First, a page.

Dutch journalist set free by Colombia rebels tells of 'very hard' captivity
A Dutch journalist has told of his "very hard" experience after he and a colleague were freed unharmed following almost a week held captive by leftist rebels in Colombia .
Derk Bolt said he and Eugenio Follender were treated "almost like friends" but told of difficult conditions in the jungle during long marches.
Mr Bolt said the two men were treated well, suffering only a few scratches from 14-hour marches to evade security forces who mounted a massive search.
He told Colombia's Caracol radio that when they were first stopped the reporters thought it was a robbery, as their captors demanded they turn over cameras.
Then they were shuttled from safe house to safe house before eventually taking refuge in the jungle.
"It was very hard, but the people who took us captive were very warm and treated us with lots of respect, almost like friends," Mr Bolt said.
"They always told us our lives weren't in danger."
Dutch foreign minister Bert Koenders said the pair "are doing relatively well under the circumstances."
He said he spoke by phone to the journalists shortly after their release.
He said: "Bolt was ... very relieved. They have a long journey through the jungle ahead of them. We are doing all we can to bring them back to the Netherlands as soon as possible."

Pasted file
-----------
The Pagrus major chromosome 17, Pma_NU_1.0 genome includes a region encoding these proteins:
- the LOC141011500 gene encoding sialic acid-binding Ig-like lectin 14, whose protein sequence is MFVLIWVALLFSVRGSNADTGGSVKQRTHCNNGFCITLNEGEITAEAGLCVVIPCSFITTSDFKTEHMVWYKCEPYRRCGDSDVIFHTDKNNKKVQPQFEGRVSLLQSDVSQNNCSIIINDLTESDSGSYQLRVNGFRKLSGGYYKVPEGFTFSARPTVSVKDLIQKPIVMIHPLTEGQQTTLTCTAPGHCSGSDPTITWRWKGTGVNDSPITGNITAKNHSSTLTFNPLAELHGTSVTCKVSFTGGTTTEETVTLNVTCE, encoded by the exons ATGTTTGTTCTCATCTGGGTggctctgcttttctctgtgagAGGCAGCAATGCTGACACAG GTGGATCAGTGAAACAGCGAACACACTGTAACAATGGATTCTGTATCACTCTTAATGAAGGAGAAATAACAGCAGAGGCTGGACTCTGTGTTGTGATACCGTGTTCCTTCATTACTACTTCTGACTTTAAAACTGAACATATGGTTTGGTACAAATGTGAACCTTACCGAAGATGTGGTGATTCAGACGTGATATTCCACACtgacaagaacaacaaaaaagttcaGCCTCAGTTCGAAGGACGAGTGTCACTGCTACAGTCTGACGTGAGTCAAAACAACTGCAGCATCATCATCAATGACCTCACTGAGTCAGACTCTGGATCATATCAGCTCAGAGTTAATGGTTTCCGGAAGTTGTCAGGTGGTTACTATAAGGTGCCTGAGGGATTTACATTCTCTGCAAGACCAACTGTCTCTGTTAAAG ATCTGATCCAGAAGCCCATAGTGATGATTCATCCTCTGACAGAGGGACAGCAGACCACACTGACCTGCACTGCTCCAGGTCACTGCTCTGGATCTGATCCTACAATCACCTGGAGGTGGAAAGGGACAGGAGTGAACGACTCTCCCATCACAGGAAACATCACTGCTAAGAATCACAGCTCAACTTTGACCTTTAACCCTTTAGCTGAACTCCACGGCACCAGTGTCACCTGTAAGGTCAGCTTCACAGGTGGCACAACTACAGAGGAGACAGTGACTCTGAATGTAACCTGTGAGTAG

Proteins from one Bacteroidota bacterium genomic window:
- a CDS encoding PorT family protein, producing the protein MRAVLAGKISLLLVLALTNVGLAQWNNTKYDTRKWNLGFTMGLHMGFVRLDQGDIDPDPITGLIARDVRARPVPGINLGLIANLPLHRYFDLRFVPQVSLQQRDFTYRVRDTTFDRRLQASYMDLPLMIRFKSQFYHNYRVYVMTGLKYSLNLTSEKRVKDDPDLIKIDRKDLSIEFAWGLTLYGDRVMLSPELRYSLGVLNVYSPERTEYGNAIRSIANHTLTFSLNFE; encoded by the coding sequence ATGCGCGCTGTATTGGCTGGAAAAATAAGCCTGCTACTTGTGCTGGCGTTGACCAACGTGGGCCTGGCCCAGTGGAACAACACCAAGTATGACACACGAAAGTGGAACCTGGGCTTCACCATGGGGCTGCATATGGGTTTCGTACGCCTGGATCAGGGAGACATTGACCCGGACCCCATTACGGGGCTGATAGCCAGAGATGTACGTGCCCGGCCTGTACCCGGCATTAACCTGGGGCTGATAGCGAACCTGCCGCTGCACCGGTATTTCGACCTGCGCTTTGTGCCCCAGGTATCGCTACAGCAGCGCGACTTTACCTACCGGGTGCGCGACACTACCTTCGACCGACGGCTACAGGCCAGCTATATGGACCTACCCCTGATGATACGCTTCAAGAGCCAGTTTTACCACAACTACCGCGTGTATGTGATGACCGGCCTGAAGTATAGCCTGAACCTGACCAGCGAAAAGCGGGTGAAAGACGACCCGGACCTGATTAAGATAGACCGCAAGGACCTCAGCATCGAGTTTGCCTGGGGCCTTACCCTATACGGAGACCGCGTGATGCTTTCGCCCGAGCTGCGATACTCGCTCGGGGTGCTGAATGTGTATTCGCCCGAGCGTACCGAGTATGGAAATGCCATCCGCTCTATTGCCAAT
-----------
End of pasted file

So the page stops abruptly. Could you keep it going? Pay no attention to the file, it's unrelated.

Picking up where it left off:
Mr Bolt and Mr Follender were seized almost a week ago by members of the National Liberation Army (ELN) while reporting in the volatile Catatumbo region, near the border with Venezuela.
Mr Bolt is host of a Dutch television show called Spoorloos (Without a Trace) and Mr Follender is a cameraman for the show, which attempts to help people find their long-lost relatives.
"We are incredibly happy and relieved," the show said in a Facebook post. "We are grateful to the ministry of foreign affairs. They have done everything, in The Hague and Bogota, to get Derk and Eugenio home safely."
The ELN, Colombia's last major guerrilla army with about 1,500 troops, said the journalists were detained preventively because they had entered a conflict zone where Colombia's military often operates covertly.
"Our first duty is to preserve the life of the communities and people that enter these territories, not exposing them" to danger, members of the group negotiating a peace deal with the government said.